This Thai staple, a long-grain rice with a nutty flavor, is a must-have (especially if you have a rice cooker to do the work for you). The rule of thumb is to cook one cup per person.
Also known as glutinous rice, this is the other go-to Thai accompaniment. It needs to be steamed as it’s prepared; to achieve the perfect consistency and texture when cooking, use a sticky rice pot and steaming basket.
Present in countless Thai dishes, this sauce should always be within arm’s reach. Look specifically for Thai fish sauce, and buy a small bottle that’s high quality to ensure maximum flavor punch. Stick with the most popular brands, such as Golden Boy and Tra Chang, because that’s the stock most likely to be rotated often.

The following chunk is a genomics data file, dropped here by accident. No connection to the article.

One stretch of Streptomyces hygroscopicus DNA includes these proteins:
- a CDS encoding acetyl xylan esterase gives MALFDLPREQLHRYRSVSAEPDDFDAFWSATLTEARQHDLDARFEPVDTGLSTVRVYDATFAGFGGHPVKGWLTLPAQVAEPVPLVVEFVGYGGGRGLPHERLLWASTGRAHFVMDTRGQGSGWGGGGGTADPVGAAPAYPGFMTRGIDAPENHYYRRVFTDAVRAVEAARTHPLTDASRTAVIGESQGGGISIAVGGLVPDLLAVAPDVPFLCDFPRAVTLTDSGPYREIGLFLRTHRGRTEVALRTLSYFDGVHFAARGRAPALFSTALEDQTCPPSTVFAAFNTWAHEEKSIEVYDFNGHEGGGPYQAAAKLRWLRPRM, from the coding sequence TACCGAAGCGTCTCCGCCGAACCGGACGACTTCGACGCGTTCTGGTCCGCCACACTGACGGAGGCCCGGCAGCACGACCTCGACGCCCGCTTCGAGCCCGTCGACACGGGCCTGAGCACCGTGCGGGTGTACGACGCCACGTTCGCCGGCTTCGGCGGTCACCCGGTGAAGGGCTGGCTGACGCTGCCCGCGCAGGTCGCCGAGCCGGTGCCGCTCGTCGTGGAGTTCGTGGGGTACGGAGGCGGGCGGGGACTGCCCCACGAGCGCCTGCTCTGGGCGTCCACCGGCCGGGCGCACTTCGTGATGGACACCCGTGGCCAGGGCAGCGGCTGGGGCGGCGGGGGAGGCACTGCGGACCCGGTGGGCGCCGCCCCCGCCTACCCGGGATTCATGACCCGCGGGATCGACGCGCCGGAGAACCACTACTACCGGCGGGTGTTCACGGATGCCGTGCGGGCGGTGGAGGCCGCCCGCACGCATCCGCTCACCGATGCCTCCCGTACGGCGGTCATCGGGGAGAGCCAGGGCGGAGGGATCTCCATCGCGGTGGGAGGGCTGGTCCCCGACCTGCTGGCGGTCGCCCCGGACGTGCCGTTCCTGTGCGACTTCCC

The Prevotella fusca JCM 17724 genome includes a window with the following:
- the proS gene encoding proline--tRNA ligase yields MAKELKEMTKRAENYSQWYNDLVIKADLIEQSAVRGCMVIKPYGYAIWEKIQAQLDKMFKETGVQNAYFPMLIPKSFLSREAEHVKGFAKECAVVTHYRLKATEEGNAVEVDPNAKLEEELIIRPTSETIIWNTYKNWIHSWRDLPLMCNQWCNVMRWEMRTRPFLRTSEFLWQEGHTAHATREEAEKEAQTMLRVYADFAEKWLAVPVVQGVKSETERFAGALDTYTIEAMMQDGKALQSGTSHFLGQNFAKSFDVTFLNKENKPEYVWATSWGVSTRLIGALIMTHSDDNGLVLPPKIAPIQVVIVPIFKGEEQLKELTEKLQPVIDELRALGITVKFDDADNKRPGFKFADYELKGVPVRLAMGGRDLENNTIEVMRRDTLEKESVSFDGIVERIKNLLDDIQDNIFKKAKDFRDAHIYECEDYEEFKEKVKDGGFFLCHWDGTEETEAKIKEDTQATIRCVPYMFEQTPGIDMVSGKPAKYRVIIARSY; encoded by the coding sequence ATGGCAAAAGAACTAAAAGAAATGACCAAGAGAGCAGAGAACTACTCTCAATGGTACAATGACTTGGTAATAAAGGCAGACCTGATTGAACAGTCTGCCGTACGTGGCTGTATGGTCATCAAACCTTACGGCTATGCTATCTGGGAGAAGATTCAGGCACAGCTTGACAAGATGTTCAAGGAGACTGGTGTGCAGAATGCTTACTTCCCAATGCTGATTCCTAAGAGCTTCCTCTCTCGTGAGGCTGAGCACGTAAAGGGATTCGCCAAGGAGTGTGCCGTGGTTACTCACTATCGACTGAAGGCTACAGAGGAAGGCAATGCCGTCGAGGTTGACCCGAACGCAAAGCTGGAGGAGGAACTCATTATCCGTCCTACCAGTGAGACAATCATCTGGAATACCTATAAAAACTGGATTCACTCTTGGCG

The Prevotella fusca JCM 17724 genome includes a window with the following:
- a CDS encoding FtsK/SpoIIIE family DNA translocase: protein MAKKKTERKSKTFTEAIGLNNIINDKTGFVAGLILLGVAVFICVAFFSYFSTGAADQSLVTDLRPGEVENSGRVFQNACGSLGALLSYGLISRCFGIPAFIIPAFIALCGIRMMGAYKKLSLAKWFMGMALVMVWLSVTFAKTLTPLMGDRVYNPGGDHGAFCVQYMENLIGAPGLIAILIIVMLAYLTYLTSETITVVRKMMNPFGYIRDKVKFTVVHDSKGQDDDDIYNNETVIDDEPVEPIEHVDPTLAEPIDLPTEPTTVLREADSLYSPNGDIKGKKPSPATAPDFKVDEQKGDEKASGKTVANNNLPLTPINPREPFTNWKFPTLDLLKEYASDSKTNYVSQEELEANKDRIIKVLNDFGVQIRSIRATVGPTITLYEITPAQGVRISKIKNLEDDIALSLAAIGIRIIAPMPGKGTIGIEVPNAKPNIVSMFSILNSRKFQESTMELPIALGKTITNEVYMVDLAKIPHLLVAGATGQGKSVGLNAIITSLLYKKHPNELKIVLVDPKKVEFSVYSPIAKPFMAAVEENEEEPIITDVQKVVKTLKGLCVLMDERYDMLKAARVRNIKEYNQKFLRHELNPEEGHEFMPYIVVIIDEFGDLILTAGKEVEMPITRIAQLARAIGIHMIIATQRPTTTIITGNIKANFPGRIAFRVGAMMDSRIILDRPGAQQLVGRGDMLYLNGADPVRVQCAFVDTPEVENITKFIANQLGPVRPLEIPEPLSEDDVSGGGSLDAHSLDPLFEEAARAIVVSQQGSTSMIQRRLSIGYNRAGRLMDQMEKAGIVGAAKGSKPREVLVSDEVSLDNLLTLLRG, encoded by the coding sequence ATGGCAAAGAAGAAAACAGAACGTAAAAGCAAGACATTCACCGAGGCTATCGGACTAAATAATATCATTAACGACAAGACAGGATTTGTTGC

Used in curries, salads, sweets, and a host of other dishes, this sugar is a must in a Thai kitchen. Avoid substituting it with brown sugar, because you won’t achieve the same distinctive taste.
This souring agent is used in drinks, curries, soups, and more. Buy blocks of it if you can—it’s tasty stuff that you’ll get much use out of when tackling Thai cooking. You can usually hunt it down at Asian or Indian markets or at an upscale supermarket like Whole Foods.
You can pick up this popular Thai ingredient just about anywhere, and it will last for months in the refrigerator. Made from fermented ground shrimp mixed with salt, it adds an extra layer of flavor to many Thai dishes.
Look for chilies with the stems intact, and always avoid those with black spots. Dried Thai chilies are used to make curry paste, so they are handy to have around.
Put simply, this is what makes curry curry—and you can get it in a can to make your life even easier.
Nearly all Thai recipes revolve around a selection of herbs, from lemongrass to basil leaf to cilantro root. You can get your herbs online, at Asian markets, or at local farmers’ markets, depending on what your recipes call for.